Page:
For example, short grain and long grain white rice have different GI.

Related: The GI Values of Common Foods

Should You Choose Carbs Based on GI Alone?

The GI measures the impact of carbohydrate foods on your blood glucose. It does not represent the amount of nutrients in the food. Many nutritious foods have a higher GI than foods with little nutritional value. For example, oatmeal has a higher GI than chocolate.

In addition, fat combined with carbohydrate tends to lower the GI value of the food since fat slows digestion. For example, deep-fried potato chips have a lower GI than boiled white potatoes. This does not mean it is healthier to eat potato chips.

That is why a food’s GI value should not be the only thing to consider when planning your meals. Choosing foods lower in saturated fat and salt, and high in nutrients is also important for your health regardless of their GI.

Related: Carbohydrates and Diabetes

So How Should You Decide What to Eat?

  • Treat the GI as one of many tools to help you make sensible food choices. Balance the use of the GI with My Healthy Plate when deciding what and how much to eat.

  • Keep track of how different foods affect your blood glucose levels. Each person with diabetes reacts to foods and drinks differently.

  • Find a meal plan that works for you and helps you achieve your goals for blood glucose, cholesterol, blood pressure and weight.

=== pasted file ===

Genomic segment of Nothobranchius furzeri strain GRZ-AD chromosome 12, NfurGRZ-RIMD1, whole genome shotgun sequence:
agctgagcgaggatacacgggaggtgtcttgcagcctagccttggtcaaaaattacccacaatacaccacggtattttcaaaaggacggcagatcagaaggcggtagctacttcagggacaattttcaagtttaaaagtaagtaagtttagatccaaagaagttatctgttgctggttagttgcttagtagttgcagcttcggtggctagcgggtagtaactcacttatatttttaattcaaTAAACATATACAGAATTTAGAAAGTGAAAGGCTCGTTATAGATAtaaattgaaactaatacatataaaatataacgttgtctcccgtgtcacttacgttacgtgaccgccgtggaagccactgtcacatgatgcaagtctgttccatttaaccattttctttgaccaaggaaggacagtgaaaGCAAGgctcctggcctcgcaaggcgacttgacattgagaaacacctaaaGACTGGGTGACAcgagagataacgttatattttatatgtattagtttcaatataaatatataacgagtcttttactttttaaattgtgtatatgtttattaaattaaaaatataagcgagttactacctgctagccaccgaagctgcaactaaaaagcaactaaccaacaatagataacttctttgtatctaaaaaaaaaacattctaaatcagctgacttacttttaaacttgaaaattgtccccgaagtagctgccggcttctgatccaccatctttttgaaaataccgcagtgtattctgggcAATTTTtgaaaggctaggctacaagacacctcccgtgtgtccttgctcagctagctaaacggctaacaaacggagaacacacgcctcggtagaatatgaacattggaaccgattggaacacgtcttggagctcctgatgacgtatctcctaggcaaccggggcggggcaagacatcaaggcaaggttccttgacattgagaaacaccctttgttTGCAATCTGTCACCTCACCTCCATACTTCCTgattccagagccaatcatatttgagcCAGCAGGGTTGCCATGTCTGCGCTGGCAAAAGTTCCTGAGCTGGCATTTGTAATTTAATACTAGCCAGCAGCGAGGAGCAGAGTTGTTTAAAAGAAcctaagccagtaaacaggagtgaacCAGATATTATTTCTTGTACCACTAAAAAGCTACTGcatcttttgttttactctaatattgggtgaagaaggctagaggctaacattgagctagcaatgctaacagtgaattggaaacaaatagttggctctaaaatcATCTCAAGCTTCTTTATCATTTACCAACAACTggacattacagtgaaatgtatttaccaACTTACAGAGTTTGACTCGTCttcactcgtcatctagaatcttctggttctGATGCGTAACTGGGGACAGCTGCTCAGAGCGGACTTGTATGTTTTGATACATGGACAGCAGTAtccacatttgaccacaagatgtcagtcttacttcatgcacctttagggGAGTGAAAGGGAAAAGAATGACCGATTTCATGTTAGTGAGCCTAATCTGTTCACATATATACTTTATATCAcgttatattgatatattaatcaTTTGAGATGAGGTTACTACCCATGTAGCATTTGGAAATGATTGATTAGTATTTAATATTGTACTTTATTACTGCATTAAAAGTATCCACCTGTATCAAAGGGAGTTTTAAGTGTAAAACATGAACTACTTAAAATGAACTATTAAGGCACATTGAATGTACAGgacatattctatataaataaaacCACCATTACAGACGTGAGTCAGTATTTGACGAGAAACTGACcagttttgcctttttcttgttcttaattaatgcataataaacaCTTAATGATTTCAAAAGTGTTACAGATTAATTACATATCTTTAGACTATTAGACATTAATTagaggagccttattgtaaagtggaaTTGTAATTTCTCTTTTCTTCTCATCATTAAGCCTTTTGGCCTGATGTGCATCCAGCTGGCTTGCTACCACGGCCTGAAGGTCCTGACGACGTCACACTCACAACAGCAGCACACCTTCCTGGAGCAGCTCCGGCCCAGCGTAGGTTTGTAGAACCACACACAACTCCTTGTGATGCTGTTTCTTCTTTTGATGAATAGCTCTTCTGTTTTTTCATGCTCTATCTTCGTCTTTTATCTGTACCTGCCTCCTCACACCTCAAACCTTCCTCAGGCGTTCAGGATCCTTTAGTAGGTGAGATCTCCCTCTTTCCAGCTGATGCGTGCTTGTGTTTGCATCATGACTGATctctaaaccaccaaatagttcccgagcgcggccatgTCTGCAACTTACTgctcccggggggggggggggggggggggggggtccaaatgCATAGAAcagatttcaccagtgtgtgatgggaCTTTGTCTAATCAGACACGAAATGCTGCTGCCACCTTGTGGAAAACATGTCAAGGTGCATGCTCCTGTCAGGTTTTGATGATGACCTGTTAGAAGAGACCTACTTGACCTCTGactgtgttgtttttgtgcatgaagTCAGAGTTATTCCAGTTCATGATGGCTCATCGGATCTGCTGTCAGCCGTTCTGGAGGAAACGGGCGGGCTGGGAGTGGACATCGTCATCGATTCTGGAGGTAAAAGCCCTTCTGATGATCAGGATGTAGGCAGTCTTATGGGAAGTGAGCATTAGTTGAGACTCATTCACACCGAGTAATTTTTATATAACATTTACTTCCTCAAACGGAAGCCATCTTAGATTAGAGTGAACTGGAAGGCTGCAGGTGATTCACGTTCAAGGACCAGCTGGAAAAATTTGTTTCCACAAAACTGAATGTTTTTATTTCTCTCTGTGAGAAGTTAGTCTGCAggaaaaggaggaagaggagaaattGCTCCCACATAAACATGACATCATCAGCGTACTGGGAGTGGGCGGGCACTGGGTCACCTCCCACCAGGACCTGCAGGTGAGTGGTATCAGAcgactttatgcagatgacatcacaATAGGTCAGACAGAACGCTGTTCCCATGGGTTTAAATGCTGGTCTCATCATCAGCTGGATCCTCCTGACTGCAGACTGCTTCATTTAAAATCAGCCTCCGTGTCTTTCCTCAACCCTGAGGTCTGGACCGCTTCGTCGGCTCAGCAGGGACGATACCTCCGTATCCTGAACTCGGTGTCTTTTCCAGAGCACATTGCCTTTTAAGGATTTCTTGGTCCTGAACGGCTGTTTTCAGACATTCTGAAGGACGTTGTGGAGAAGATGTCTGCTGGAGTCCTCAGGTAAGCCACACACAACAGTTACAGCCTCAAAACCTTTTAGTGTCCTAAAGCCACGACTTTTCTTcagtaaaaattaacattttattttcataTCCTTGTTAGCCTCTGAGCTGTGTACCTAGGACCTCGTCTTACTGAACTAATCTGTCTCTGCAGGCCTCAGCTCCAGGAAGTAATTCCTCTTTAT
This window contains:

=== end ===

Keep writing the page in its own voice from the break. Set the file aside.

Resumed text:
Gradually, you will be more sensitive to how different types of carbs affect your blood glucose. Choose well and eat wisely!

Read these next:


  1. de Munter, J. S., Hu, F. B., Spiegelman, D., Franz, M., van Dam, R. M., (2007, Aug). Whole grain, bran, and germ intake and risk of type 2 diabetes: a prospective cohort study and systematic review. PLoS Med, 4(8), p. 261.
    Retrieved Oct 2016 from https://www.ncbi.nlm.nih.gov/pubmed/17760498

  2. Beulens, J. W., de Bruijne, L. M., Stolk, R. P., Peeters, P. H., Bots, M. L., Broggee, D. E., et al. (2007, Jul 3). High dietary glycemic load and glycemic index increase risk of cardiovascular disease among middle-aged women: a population-based follow-up study. Journal of the American College of Cardiology, 50(1), p. 14-21.
    Retrieved Oct 2016 from https://www.ncbi.nlm.nih.gov/pubmed/17601539

  3. Ebbeling, C. B., Leidig, M. M., Feldman, H. A., Lovesky, M. M., Ludwig, D. S. (2007, May 16). Effects of a low-glycemic load vs low-fat diet in obese young adults: a randomized trial. Journal of the American Medical Association, 297(19), p. 2092-2102.
    Retrieved Oct 2016 from https://www.ncbi.nlm.nih.gov/pubmed/17507345

  4. Higginbothan, S., Zhang, Z. F., Lee, I. M., Cook, N. R., Giovannucci, E., Buring, J. E., et al. (2004, Feb 4). Dietary glycemic load and risk of colorectal cancer in the Women’s Health Study. Journal of the National Cancer Institute, 96(3), p. 229-233.
    Retrieved Oct 2016 from https://www.ncbi.nlm.nih.gov/pubmed/14759990

  5. Anderson, J. W., Randles, K. M., Kendall, C. W., Jenkins, D. J. (2004, Feb). Carbohydrate and fiber recommendations for individuals with diabetes: a quantitative assessment and meta-analysis of the evidence. Journal of the American College of Nutrition, 23(1), p. 5-17.
    Retrieved Oct 2016 from https://www.ncbi.nlm.nih.gov/pubmed/14963049

  6. Harvard T.H. Chan School of Public Health. (n.d.). Carbohydrates and Blood Sugar.
    Retrieved Oct 2016 from https://www.hsph.harvard.edu/nutritionsource/carbohydrates/carbohydrates-and-blood-sugar/